World Cup 2018 WORLD CUP 2018: GROUP A

WORLD CUP 2018: GROUP A

The opening game of the World Cup will be Russia against Saudi Arabia. Or, to put it another way, the two worst teams in the tournament, according to the FIFA rankings. The group is quite nicely balanced, though: Uruguay will expect to make the last 16, but both Russia and Egypt will have hopes of joining them.

Russia

Best World Cup: Fourth place, as the Soviet Union (1966); as Russia, it has never advanced out of the group stage in three tries

How did they qualify? Automatically, as the host. Russia’s form over the last two years, though, has been patchy: the occasional creditable result, like a draw against Spain, but sapping setbacks, too, including a heavy defeat against Ivory Coast and a disappointing display in the Confederations Cup.

What can we expect? There is a genuine fear in Russia that, whether or not the World Cup as a whole is a success, on the field it might become only the second host nation — joining South Africa in 2010 — to be eliminated in the group stage.

Who’s the star? Only Alan Dzagoev, a mercurial playmaker with CSKA Moscow, gives Russia any creativity, but much will depend on the form of goalkeeper Igor Akinfeev.

How to sound smart talking about Russia: “How curious that, after so many years with the Berezutski brothers in defense, Russia now has the Miranchuk twins on the field.”

What would success look like? On home soil, with so much financial and political capital invested in the tournament, the team has to make the knockout round.

Uruguay

Best World Cup: Winner (1930, 1950)

How did they qualify? Óscar Tabárez’s team managed to avoid the worst of the mayhem in South American qualifying, securing a place with a game to spare, thanks largely to a formidable home record.

What can we expect? Uruguay’s inherent characteristics have not changed since it finished fourth in South Africa in 2010: a tough-as-teak defense; an energetic, aggressive midfield; and genuine class in attack, in the form of Luis Suárez and Edinson Cavani. The issue is whether time is catching up with them.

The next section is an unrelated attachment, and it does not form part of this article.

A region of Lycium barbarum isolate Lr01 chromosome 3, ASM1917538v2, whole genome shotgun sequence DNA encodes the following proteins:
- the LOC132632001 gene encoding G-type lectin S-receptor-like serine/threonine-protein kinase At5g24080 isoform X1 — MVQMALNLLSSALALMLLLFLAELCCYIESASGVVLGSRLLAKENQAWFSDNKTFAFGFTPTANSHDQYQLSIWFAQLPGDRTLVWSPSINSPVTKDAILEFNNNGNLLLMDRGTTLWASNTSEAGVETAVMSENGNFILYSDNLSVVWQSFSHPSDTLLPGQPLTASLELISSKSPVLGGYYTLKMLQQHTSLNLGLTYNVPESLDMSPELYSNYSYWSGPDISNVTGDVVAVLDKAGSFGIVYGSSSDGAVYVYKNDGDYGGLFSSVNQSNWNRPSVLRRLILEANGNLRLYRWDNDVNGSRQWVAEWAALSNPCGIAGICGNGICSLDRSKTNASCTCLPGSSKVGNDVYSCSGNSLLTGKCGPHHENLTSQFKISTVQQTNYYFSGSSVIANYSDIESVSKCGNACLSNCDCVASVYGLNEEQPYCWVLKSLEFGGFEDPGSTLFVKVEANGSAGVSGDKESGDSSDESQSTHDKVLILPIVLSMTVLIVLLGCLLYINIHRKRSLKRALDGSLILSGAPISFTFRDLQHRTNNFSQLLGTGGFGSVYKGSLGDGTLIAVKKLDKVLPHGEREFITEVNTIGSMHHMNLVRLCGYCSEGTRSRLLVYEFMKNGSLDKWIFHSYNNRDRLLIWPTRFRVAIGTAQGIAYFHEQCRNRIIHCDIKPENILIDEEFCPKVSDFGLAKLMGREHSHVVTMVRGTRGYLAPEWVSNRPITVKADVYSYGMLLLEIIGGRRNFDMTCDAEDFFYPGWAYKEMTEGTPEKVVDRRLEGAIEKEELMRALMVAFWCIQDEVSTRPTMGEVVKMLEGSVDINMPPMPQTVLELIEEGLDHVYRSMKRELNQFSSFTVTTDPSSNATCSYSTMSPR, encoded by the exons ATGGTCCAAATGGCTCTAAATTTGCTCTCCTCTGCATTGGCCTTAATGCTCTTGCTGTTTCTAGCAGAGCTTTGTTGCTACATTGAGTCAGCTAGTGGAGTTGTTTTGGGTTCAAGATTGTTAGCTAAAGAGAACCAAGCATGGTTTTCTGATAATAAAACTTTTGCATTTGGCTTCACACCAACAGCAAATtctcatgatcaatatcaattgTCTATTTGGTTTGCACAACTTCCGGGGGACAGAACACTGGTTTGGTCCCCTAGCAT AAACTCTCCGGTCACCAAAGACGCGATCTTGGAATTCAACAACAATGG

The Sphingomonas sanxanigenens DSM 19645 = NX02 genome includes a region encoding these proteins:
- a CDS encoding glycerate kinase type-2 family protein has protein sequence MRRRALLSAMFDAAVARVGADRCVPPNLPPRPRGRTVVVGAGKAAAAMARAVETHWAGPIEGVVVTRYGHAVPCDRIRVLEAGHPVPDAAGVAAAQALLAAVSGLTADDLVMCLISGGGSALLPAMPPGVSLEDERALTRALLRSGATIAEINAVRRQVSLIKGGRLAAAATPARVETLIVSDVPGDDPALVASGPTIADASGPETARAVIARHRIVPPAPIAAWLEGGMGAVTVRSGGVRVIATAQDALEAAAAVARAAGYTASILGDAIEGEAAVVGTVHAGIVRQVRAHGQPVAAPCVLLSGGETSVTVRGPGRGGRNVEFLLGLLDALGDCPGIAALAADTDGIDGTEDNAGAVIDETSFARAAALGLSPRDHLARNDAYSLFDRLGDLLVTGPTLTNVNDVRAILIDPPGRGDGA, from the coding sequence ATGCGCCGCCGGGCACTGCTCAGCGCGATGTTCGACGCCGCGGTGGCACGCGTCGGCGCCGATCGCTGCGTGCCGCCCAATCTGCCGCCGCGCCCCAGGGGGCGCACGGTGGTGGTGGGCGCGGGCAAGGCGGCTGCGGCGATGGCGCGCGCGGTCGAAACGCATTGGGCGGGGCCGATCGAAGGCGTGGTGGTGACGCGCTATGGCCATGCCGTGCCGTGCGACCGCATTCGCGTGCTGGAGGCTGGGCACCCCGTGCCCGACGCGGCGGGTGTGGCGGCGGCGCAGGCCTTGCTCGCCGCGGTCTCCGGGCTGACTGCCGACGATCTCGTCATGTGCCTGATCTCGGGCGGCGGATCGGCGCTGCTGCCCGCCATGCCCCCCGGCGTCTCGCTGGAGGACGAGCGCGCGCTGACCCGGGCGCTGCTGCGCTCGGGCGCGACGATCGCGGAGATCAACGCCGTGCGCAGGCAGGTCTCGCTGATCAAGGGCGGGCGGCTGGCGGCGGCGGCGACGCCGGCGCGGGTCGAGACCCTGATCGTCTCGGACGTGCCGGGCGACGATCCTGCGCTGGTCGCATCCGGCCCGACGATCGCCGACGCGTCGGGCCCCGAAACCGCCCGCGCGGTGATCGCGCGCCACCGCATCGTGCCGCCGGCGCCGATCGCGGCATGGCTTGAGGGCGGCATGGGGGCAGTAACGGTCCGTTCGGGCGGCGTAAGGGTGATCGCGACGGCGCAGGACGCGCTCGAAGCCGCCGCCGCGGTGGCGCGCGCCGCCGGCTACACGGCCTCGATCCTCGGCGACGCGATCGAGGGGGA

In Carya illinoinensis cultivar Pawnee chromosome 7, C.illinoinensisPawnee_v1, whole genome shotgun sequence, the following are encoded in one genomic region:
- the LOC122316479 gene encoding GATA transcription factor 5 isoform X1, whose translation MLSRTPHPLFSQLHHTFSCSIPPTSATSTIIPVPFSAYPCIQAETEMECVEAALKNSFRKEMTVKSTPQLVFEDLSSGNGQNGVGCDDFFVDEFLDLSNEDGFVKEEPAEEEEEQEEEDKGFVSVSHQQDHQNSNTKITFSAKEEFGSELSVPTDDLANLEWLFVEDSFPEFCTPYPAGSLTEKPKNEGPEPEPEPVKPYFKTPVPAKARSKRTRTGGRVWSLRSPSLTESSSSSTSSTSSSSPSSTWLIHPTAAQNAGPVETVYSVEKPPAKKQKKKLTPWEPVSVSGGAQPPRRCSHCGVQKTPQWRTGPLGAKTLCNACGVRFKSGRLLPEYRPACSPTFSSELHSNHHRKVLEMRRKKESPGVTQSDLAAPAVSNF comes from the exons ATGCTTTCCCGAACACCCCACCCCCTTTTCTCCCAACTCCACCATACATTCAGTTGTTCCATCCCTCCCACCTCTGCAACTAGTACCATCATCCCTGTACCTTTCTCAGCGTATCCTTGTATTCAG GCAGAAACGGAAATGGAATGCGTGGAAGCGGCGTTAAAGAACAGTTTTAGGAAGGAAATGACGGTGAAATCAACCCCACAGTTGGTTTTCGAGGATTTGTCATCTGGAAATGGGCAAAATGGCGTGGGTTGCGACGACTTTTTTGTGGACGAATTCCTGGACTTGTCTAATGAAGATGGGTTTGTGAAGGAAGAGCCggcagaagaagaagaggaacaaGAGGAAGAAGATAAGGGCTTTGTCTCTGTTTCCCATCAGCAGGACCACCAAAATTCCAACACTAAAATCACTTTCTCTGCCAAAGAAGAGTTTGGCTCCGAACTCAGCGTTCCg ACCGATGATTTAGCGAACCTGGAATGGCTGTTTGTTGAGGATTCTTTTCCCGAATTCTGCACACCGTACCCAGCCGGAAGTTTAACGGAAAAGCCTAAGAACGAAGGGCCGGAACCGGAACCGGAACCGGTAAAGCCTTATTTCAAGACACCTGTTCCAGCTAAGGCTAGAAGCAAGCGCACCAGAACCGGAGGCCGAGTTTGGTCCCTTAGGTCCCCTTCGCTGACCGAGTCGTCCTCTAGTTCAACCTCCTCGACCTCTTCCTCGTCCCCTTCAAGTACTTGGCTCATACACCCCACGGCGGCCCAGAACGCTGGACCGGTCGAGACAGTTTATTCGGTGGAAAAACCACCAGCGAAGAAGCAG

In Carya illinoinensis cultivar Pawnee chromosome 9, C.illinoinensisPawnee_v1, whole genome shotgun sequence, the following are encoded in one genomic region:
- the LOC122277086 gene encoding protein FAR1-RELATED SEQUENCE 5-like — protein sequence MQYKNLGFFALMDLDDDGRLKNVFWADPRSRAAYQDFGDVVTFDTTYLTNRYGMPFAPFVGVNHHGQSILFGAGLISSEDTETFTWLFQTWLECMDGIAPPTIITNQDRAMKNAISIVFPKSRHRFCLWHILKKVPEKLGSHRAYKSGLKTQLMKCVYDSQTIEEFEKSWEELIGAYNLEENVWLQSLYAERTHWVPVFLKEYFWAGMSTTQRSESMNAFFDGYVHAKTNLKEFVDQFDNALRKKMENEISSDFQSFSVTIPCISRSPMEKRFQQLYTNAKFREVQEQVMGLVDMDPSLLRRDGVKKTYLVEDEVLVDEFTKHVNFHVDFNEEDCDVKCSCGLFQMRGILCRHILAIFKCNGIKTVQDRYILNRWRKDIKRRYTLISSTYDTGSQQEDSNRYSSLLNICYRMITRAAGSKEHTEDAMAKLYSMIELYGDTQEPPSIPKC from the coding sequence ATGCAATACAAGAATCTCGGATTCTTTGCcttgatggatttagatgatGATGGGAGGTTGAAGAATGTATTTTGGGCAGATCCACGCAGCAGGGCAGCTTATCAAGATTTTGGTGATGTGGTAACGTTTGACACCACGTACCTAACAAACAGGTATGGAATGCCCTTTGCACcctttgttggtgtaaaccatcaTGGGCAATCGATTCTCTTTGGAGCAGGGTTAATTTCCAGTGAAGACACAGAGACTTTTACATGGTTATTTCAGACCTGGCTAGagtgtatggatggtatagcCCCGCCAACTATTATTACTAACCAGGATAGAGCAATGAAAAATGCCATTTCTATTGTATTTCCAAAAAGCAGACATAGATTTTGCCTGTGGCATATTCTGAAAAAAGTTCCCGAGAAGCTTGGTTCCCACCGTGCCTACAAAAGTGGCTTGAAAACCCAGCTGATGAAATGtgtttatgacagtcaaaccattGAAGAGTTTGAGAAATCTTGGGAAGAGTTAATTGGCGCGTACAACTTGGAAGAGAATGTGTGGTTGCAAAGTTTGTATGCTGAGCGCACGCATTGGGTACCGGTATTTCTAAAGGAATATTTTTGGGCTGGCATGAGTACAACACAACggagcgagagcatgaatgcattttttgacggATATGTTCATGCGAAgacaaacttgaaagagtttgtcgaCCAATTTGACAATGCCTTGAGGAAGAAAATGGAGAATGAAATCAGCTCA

Who’s the star? Suárez will presumably be hoping for a rather happier ending in Russia than the ignominious ones he had in Brazil (where he was barred after biting an opponent) or South Africa (where a red card brought a win but also worldwide scorn).

How to sound smart talking about Uruguay: “Of course it’s easy to praise Suárez, but the best example of garra charrua is Diego Godín.”

What would success look like?

The quarterfinals would be reasonable; if Suárez, Cavani and Godín are in form, a little further is not impossible.

Egypt

Best World Cup: Group stage (1990)

How did they qualify? In suitably dramatic fashion, given that Egypt — a serial African champion this century — had not qualified for a World Cup since 1990. Mohamed Salah’s injury-time penalty against Congo in Alexandria sent the nation into a frenzy.

What can we expect? Egypt’s coach, Héctor Cúper, of Argentina, built his reputation with a safety-first style, but the team will be worth watching solely because of Salah, the star of Liverpool’s run to the Champions League final. The shoulder injury that forced him from that game early has his entire nation on edge.

Who’s the star? No question about that: Salah is a national hero in Egypt, his face a daily sight everywhere one goes in Cairo. A good World Cup and he could even win the Ballon D’Or.

How to sound smart talking about Egypt: “Salah’s form has been spectacular, but I still wonder what Mohamed Aboutrika could have done if he’d moved to Europe.”

What would success look like? A kind draw and an unstoppable Salah should mean Egypt makes the last 16.

Saudi Arabia

Best World Cup: Round of 16 (1994)

How did they qualify? In a tight group, Saudi Arabia edged Australia on goal difference to qualify automatically. It came at a cost, however: Two managers, Bert van Marwijk and Edgardo Bauza, were fired during the campaign. Another Argentine, Juan Antonio Pizzi, has taken over.

What can we expect? Pizzi’s hire is something of a coup; he won the Copa América Centenario with Chile in 2016. But his resources are thin: Saudi authorities had to arrange a host of loans with Spanish clubs to try to get some of their players European experience. It did not work.

Who’s the star? Mohammad al-Sahlawi scored 16 goals in qualifying, making him the joint top scorer worldwide in the 2018 cycle.

How to sound smart talking about Saudi Arabia: “I really feel Fahad al-Muwallad could have offered something to Levante, if only he’d been given a chance.”

What would success look like? Returning to the tournament after a 12-year absence should, really, be enough.

The New York Times © 2018 New York Times News Service

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